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Author Topic: Forgotten RPGs  (Read 4443 times)

Ravenswing

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Re: Forgotten RPGs
« Reply #45 on: September 30, 2020, 11:56:52 am »
I'm not sure who JH Kim is

A guy well-versed in RPG history who put together, and maintained through 2015 anyway, an encyclopedic list of every RPG anyone had ever heard of.  Kinda surprised you haven't heard of him, seeing as he's currently active on this board and has something like 8000 posts.
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Bren

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Re: Forgotten RPGs
« Reply #46 on: September 30, 2020, 01:22:07 pm »
Was it like Ace of Aces, where each player has a flip-book that shows the view out of the cockpit, and you go to a different page depending on which maneuver you choose?
Not the same, but a similar idea. Rather than a flip book, there was a cardboard cockpit device. It had a slide that depicted your maneuvers. You used the slide to select your maneuver, the device had cutouts that would then display the bonus or penalty for the various maneuvers your opponent might. So you lined up your maneuver on your device while the opponent did the same on his device. You both revealed your choices and rolls to hit were made using the appropriate bonus or penalty. It was fun for solo dog fighting, but have been a bit unwieldy for many ships and possibly less fun for the characters on a freighter who weren't picking the maneuver.

The cockpit device may have been inspired by Ace of Aces. I know the designer played aerial war games like Foxbat - Phantom before Ace of Aces was published. I wouldn't be at all surprised if he had seen Ace of Aces.
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Bren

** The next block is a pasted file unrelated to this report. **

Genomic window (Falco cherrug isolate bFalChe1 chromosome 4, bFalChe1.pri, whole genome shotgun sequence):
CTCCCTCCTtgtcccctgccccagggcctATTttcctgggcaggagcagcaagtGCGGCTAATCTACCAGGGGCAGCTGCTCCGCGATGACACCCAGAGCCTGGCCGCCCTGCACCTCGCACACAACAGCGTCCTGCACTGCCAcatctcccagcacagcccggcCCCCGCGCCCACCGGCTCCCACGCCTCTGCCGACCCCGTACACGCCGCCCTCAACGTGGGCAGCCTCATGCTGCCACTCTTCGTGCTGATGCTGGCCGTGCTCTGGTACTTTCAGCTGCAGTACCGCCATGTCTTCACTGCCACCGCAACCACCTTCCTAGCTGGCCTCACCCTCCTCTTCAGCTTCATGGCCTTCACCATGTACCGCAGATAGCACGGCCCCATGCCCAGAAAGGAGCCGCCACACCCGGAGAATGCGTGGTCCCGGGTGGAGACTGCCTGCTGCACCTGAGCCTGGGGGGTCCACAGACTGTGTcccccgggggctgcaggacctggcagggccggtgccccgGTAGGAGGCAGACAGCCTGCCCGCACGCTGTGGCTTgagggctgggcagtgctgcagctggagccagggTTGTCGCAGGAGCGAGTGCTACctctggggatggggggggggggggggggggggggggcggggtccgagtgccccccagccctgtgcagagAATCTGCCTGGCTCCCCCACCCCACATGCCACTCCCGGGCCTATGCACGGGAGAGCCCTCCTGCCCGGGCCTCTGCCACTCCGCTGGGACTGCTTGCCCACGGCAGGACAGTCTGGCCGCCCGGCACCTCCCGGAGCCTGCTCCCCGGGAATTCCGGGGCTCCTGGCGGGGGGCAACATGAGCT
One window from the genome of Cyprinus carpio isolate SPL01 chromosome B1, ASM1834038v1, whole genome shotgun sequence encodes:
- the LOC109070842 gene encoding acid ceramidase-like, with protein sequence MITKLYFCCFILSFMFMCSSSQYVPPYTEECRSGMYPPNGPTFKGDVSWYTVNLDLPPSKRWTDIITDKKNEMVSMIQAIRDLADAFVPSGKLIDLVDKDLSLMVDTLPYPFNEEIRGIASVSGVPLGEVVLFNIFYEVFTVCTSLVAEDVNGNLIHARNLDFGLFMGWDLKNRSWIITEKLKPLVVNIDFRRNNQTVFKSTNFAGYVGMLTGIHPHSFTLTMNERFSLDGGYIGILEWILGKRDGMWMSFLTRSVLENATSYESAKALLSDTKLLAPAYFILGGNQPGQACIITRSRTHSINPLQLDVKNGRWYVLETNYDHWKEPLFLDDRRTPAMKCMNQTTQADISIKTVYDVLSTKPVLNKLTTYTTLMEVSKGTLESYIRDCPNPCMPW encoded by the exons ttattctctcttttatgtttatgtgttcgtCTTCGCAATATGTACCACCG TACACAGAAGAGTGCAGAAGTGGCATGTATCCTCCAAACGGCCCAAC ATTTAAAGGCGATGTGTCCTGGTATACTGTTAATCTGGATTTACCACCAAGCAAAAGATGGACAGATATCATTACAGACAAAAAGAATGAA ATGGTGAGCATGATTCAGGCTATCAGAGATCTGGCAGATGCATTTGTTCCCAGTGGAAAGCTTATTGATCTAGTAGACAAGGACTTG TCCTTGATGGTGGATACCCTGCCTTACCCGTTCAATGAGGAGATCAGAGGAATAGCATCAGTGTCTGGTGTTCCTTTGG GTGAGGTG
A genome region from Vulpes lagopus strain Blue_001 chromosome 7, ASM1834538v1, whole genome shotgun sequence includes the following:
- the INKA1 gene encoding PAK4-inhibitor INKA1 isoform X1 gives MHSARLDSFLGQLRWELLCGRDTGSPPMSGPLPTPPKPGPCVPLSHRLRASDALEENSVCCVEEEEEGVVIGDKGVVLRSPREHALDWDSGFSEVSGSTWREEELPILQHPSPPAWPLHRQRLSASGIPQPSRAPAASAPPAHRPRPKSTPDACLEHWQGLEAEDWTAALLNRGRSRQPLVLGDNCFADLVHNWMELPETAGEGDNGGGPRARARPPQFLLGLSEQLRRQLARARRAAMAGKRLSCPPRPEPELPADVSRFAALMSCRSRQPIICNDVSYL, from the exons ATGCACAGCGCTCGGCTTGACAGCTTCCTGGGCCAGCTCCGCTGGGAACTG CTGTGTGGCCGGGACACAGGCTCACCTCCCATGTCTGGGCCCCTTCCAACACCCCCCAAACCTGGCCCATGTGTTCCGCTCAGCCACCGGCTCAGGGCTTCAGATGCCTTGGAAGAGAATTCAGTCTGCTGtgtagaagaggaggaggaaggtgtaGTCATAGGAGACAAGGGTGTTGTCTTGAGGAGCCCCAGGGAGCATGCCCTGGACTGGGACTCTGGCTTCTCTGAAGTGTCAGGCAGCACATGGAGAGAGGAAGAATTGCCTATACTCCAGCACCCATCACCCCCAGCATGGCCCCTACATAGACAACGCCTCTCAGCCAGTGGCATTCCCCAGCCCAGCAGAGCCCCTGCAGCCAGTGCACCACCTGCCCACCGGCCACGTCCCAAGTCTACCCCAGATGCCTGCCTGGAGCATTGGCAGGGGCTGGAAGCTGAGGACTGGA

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Re: Forgotten RPGs
« Reply #47 on: September 30, 2020, 01:26:06 pm »
I'll echo others. I'm a bit surprised how many of these games I've never even heard of. I guess I did miss something not going to all those gaming conventions over the years.
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Steven Mitchell

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Re: Forgotten RPGs
« Reply #48 on: September 30, 2020, 02:35:39 pm »
From what I read Powers & Perils was still too stuck to wargame-style simulationism (makes sense since it came from Avalon Hill) and failed to compete with D&D 1e. Kind of like TSR blowing themselves up with Spellcraft trying to compete with Magic...

In my teenage years, I didn't have a lot of funds to get games. I had to be very picky about what I ran.  A relative started loaning me games to try before I bought.  That's how I got to experience Runequest in all its glory, for example. Anyway, Powers and Perils was one of the loans.  I ran an adventure with it for friends.   Keep in mind this was a group that played multiple RPGs and a lot of Avalon Hill board games (Titan, Kingmaker, etc.). At the time, we thought P&P was just off somehow and not worth pursuing.  Maybe we didn't get it and I'd feel different now.  I can't remember it well enough to know why we didn't like it, but I remember quite clearly it was one of the few unanimous, "No way in hell are we playing that anymore" votes.

hedgehobbit

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Re: Forgotten RPGs
« Reply #49 on: September 30, 2020, 03:46:29 pm »
Maybe we didn't get it and I'd feel different now.  I can't remember it well enough to know why we didn't like it, but I remember quite clearly it was one of the few unanimous, "No way in hell are we playing that anymore" votes.
My interest in Powers & Perils is because it was written by Richard Snider who was influential in early D&D. He was responsible for how dragons worked in AD&D, gaining fixed hit points per hit die, and for the dragon subdual rules (although they were originally rules that let the dragons subdue the PCs!). He also worked on Arneson's Adventures in Fantasy. I suspect that he was incredibly good at doing math in his head as both games have you comparing multiple numbers in order to generate a chance to hit.

Bren

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Re: Forgotten RPGs
« Reply #50 on: September 30, 2020, 03:49:15 pm »
Is Powers and Perils the game with the killer penguins?
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Bren

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Re: Forgotten RPGs
« Reply #51 on: September 30, 2020, 03:52:14 pm »

In my teenage years, I didn't have a lot of funds to get games. I had to be very picky about what I ran.  A relative started loaning me games to try before I bought.One of my best friends in my youth was a self-professed game collector. He used to like reading game rules. I have a fair number of RPGs, but he had many more.We teased him because he collected game after game for over ten years before he ever ran a session. I miss him.